How Does Sugar Cause Inflammation?
Once a luxury product for the elite, sugar has come a long way since its initial introduction. Today, it seems to be everywhere. Soft drinks, candies, and sweets are obvious sources; however, sugar is also hidden in everything from tea and milk to snacks and breads. Its sweetness helps to cut down on stronger tastes, like citrus, but that doesn’t necessarily mean it’s good for you.
Consuming too much sugar, much like everything else in life, can be downright dangerous! Study after study has shown that excessive sugar intake can lead to a variety of problems, including:
- Higher chances of heart disease
- Chronic inflammation
- Tooth decay
- Raising the likelihood of a stroke
- Liver problems, such as fatty liver disease
That’s not to say that you need to eliminate sugar from your life. Medical researchers and dieticians have agreed that you can have about nine teaspoons of sugar per day and be perfectly fine. Unfortunately, thanks to its increased use in most processed foods, the average American adult male consumes about twenty four teaspoons of sugar per day!
Refining Your Sugar Intake
One of the biggest sources of sugar in the average modern diet is refined sugar. Why is refined sugar bad for you? Well, in this form, the sugar has been stripped of any nutritional value. To make matters work, it tends to be added to already unhealthy foods. Soft drinks, ice cream, pastries, and pre-packaged foods are all commonly consumed sources of excessive refined sugar.
Another form of sugar is natural sugar. This often occurs in nutrition-packed foods, such as fruits. Mangoes, grapes, pears, cherries, and watermelon are some of the most sugary of these delectable treats. Notably, however, all of these sweet goodies are loaded with additional nutritional benefits. Fiber, minerals, and vitamins are all essential components of any fruit, and they’re absorbed by your body in addition to the sugar.
Cutting Back on Sweets
That’s not to say that you now have free reign to go absolutely wild with fruits! You should still take the sugar content into consideration and try to abide by the nine teaspoons of daily recommended intake. Even fruits can be harmful in excess.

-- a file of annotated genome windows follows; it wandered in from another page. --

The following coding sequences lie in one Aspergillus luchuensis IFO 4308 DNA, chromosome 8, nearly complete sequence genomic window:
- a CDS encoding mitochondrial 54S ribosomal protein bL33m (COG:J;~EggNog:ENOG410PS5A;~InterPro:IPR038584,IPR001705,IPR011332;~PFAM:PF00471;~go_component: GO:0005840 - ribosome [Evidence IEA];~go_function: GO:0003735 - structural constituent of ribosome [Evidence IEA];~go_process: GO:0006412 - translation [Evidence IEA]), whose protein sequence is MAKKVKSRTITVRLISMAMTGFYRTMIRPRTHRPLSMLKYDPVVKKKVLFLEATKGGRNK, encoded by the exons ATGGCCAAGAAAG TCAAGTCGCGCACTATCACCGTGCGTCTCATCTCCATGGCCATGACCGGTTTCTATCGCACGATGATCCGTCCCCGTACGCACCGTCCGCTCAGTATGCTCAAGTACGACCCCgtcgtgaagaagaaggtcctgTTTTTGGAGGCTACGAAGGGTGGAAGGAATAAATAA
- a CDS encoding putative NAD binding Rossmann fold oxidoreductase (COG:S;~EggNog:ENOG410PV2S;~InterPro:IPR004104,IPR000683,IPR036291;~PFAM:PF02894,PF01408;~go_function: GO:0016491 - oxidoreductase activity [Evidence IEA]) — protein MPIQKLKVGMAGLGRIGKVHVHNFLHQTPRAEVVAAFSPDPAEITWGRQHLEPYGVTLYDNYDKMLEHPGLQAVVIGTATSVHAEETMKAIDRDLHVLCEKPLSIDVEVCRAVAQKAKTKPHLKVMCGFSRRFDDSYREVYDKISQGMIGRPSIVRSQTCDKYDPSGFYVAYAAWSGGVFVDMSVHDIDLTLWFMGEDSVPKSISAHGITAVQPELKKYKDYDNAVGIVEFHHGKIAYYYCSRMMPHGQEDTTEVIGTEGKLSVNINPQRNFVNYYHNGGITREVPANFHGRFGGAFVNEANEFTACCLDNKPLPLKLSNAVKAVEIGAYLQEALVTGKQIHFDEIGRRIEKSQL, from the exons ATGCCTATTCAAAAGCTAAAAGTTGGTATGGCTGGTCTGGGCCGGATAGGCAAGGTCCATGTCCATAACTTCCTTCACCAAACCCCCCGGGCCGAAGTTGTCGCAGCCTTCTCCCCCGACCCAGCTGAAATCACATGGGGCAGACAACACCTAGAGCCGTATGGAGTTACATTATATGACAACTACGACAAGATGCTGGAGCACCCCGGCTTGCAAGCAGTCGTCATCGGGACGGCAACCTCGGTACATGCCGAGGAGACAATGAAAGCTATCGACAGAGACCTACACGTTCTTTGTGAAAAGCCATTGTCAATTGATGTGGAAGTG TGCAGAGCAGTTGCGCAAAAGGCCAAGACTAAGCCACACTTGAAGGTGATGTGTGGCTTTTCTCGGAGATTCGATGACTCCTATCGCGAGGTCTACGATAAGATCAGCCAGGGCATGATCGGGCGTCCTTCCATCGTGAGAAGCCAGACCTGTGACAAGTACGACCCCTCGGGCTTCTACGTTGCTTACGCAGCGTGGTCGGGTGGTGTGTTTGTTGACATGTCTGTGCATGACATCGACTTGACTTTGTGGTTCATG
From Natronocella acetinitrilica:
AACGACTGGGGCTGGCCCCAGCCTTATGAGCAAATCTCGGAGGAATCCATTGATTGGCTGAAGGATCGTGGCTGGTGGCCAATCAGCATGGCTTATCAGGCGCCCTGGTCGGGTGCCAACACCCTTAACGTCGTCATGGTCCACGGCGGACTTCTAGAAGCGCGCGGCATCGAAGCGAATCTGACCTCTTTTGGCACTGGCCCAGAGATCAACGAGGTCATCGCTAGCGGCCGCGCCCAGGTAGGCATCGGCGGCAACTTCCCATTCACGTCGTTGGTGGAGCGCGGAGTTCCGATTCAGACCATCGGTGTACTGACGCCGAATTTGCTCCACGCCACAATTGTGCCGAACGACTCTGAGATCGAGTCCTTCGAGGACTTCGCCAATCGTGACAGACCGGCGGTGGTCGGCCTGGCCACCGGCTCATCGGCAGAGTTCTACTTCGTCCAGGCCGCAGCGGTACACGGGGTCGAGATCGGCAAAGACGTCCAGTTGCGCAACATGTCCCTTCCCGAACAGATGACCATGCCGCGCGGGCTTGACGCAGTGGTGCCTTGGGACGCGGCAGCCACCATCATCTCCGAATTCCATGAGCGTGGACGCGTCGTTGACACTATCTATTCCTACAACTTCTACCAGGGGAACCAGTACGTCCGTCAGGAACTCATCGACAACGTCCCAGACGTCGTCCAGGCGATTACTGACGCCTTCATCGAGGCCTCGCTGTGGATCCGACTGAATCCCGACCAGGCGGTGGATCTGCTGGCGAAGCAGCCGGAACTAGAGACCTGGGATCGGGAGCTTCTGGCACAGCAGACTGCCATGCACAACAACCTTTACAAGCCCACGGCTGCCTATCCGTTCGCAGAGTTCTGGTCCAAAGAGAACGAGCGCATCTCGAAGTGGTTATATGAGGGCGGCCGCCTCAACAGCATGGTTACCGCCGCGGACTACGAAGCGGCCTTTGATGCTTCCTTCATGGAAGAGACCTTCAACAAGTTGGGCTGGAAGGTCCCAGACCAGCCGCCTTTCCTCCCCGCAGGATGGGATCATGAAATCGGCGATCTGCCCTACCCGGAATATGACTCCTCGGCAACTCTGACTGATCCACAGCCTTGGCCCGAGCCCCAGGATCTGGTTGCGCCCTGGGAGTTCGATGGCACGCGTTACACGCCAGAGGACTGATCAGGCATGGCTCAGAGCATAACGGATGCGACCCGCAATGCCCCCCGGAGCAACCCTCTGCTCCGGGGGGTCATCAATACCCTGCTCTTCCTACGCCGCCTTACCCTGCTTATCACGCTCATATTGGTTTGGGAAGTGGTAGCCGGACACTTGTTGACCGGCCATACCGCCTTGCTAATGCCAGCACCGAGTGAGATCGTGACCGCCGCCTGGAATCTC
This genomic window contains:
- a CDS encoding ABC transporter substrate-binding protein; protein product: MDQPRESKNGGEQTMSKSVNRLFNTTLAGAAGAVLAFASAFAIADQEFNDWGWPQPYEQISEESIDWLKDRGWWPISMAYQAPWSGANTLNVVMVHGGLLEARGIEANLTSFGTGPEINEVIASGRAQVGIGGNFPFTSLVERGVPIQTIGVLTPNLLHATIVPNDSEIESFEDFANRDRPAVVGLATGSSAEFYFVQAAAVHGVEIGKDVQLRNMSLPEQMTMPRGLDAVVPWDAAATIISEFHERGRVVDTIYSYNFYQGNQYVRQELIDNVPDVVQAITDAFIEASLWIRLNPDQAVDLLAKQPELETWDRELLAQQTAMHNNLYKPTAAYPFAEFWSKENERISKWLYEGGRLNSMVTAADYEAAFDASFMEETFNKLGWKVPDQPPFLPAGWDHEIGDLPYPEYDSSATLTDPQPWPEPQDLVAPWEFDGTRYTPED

Moreover, it’s important to know where sugar is found. Many modern foods, even those you might not expect, have sugar in them. Some of these sneaky sources of sugar are:
- Processed teas, particularly iced teas
- Yeast breads
- Cereals, especially those designed for children
Healthy Alternatives to Sugar Cravings
If you simply can’t satisfy your sweet tooth, one of the best things you can do is switch to a more natural sugar substitute. In addition to having supplemental nutritional value, these natural additives tend to be more concentrated than refined sugar. For you, this means that you can get the same level of sweetness with less of the sweetener. Some examples of natural sweeteners are:
- Fruit juices and nectars
- Maple syrup
Of course, if you opt to use natural sweeteners, you still need to be aware of how much you’re using. A teaspoon of honey is still a teaspoon of mostly sugar. Remember: you can use less to get the same effect, so don’t be afraid to cut back!
If you’re trying to avoid sweets as much as possible, then it might be time for a lifestyle change. Consider snacking on something else instead of a sweet, sugary snack. Awesome snacks to beat your sugar cravings include:
- Nuts, such as pistachio
- Seeds, particularly chia and sesame
- Beans or lentils
It’s also worth knowing that simply cutting sugars out of your diet altogether isn’t necessarily a good idea. Often, this leads to an excessive craving for sweets, which pushes individuals further deeper into their sugar habit. Many fruits would also be permanently off of your plate should you go this route.
As with all things in life, the key to smart sugar consumption is moderation. Know how much you’re eating and ensure you’re not overdoing it! In addition to this, you should also be crafting a well-rounded diet and an active, healthy lifestyle. Much like how exercise can’t fix everything by itself, simply removing sugar from your diet won’t fix everything.
Sugar, Inflammation, and You
Even so, there are plenty of reasons to cut back on sugar, and we’ve shown that it isn’t necessarily painful to do! In addition to the obvious perks, such as weight loss, reducing sugar intake may also ease your aches and pains. Excessive consumption of sugar has been linked to joint inflammation. In some cases, having too much sugar may even lead to premature or worsening rheumatoid arthritis.
But why does sugar cause inflammation in the body? There’s a great deal of complex science behind this phenomenon, but the answer boils down to digestion. When we consume any food, our body breaks it into usable nutrients and parts. For example, eating an orange will produce (among other things) fiber and vitamin C.
Sugar, however, is broken into some less favorable parts. One of these “nutrients” is known as FFA, or free fatty acids. These are further broken down into harmful byproducts which tend to harm joints and muscles. As a result, aches and pains increase. In addition to joint inflammation and pain, sugar may also produce results such as:
- Increased incidence of mood disorders, such as depression and anxiety
- Fatigue and insomnia
- Digestive issues, such as diarrhea, acid reflux, and constipation
- Higher risk of infection